Yesterday, Biden issued what reads like a tough statement against Lukashenko’s regime . . . but if you read carefully, the U.S. government is waiting for the Europeans to take the lead:

The United States condemns in the strongest possible terms both the diversion of the plane and the subsequent removal and arrest of Mr. Pratasevich. This outrageous incident and the video Mr. Pratasevich appears to have made under duress are shameful assaults on both political dissent and the freedom of the press. The United States joins countries around the world in calling for his release, as well as for the release of the hundreds of political prisoners who are being unjustly detained by the Lukashenka regime.

I join the many calls for an international investigation to ascertain the complete facts of the case. I welcome the news that the European Union has called for targeted economic sanctions and other measures, and have asked my team to develop appropriate options to hold accountable those responsible, in close coordination with the European Union, other allies and partners, and international organizations.

We’ll see if the sanctions make much of a difference. EU countries make up 18 percent of Belarus’s trade. Russia makes up almost half. Trade with the United States is a very small piece of the Belarusian economy, one to five percent of Belarusian exports.

The international order envisioned by President Biden and German chancellor Angela Merkel and most other Western leaders is ultimately toothless. It prioritizes the illusion of stability and order — and attempts to sweep outrageous and dangerous actions such as the Belarusian hijacking under the rug — over the short-term difficult actions that might create genuine stability and order in the long term. The center-left convinced itself that the “cowboy unilateralism” of the Bush administration was the worst possible option, and kept insisting that they alone could wield “smart power” or “soft power” or “lead from behind.” The whole “reset button” ceremony with Hillary Clinton and Russia’s Sergey Lavrov was a formal commemoration of the incoming administration’s naïveté. The “famously stormy” relationship between Condi Rice and Lavrov was not a matter of Rice’s not being diplomatic enough or nice enough or trying hard enough.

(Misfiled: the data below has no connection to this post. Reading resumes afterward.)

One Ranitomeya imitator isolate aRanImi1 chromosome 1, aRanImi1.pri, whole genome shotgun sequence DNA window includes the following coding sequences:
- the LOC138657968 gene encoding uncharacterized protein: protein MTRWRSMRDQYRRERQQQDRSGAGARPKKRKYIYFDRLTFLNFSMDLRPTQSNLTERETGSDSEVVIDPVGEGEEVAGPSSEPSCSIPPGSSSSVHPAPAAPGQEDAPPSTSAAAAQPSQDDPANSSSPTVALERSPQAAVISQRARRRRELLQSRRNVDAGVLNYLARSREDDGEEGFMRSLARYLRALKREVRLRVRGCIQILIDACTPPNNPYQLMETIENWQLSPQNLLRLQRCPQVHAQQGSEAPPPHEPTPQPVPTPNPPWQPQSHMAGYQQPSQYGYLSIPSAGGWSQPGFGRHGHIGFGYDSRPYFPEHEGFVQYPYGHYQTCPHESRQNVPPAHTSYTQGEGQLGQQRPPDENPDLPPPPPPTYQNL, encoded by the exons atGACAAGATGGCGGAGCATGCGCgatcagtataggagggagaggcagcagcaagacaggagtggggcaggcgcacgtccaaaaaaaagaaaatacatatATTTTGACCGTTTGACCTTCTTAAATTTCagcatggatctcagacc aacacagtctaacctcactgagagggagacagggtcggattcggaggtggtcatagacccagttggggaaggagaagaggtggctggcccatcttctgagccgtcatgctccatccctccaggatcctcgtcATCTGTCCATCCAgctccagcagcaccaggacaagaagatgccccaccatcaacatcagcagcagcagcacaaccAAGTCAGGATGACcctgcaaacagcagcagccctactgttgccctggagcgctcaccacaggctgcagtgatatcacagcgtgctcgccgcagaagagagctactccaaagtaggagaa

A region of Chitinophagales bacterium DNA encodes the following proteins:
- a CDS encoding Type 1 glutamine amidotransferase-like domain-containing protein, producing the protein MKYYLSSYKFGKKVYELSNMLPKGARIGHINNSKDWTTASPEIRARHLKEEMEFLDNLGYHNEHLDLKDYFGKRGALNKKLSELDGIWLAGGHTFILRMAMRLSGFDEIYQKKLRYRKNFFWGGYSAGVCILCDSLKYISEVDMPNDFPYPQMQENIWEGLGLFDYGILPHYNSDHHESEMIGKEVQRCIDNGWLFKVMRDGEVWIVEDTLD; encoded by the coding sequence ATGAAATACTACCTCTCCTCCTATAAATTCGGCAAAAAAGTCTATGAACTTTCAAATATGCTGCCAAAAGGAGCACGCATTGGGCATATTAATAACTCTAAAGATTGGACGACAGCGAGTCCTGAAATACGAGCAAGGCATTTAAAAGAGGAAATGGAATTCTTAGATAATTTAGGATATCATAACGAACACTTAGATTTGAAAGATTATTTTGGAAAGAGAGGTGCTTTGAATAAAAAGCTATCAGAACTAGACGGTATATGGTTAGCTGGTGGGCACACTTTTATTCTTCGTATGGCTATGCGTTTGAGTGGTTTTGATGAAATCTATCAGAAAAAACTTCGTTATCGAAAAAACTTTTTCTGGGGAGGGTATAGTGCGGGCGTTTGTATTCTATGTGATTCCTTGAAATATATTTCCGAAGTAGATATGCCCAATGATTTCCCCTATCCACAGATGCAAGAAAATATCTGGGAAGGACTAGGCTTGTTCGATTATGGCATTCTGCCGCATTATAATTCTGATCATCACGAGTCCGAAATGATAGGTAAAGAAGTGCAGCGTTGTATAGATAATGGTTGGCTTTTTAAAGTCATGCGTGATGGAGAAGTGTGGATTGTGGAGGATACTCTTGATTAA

The world is full of bullies, who will continue bullying others until they learn a hard lesson about consequences. If someone — maybe the Pentagon’s Cyber Command, maybe the NSA — can shut down the Internet Research Agency in Saint Petersburg for two days in 2018, the U.S. could shut down the Internet for the entire Belarusian government for a day or two. In the run-up to the Iraq War, selected senior officials in Iraq’s army received calls on their private telephone lines, asking them to turn against Saddam Hussein and avoid war. (Unfortunately, the Arabic-speaking agents of the coalition making the request were so fluent, the Iraqi officials thought it was a trick to test their loyalty to Hussein.)

How would Alexander Lukashenko respond to a message of strong disapproval of his actions, arriving on a personal, private phone that he’d believed to be a closely guarded secret?

ADDENDA: The Editors welcome Dr. Anthony Fauci to the party of those open-minded about the possibility that a lab leak set off the COVID-19 pandemic.

Glenn Kessler writes that “the Wuhan lab-leak theory suddenly became credible.” Suddenly! I’ll bet you can guess whose coverage doesn’t appear in his timeline.

If you ever need to go on the run from the mob, become a conservative journalist, because then no one will ever see you.